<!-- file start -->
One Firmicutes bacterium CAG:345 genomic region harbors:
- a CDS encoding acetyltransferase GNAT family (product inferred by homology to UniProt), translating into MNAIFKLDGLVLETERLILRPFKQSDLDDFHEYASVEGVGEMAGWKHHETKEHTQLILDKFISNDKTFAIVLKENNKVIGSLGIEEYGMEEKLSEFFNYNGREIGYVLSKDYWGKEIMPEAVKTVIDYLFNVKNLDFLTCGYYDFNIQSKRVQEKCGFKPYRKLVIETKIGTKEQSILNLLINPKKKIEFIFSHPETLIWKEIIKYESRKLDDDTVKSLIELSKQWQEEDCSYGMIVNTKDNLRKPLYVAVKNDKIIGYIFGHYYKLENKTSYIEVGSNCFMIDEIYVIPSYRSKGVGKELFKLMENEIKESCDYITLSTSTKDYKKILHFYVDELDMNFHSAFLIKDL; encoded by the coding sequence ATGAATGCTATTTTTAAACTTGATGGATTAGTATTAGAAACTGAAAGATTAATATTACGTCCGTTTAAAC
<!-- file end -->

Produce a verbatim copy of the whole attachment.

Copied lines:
One Firmicutes bacterium CAG:345 genomic region harbors:
- a CDS encoding acetyltransferase GNAT family (product inferred by homology to UniProt), translating into MNAIFKLDGLVLETERLILRPFKQSDLDDFHEYASVEGVGEMAGWKHHETKEHTQLILDKFISNDKTFAIVLKENNKVIGSLGIEEYGMEEKLSEFFNYNGREIGYVLSKDYWGKEIMPEAVKTVIDYLFNVKNLDFLTCGYYDFNIQSKRVQEKCGFKPYRKLVIETKIGTKEQSILNLLINPKKKIEFIFSHPETLIWKEIIKYESRKLDDDTVKSLIELSKQWQEEDCSYGMIVNTKDNLRKPLYVAVKNDKIIGYIFGHYYKLENKTSYIEVGSNCFMIDEIYVIPSYRSKGVGKELFKLMENEIKESCDYITLSTSTKDYKKILHFYVDELDMNFHSAFLIKDL; encoded by the coding sequence ATGAATGCTATTTTTAAACTTGATGGATTAGTATTAGAAACTGAAAGATTAATATTACGTCCGTTTAAAC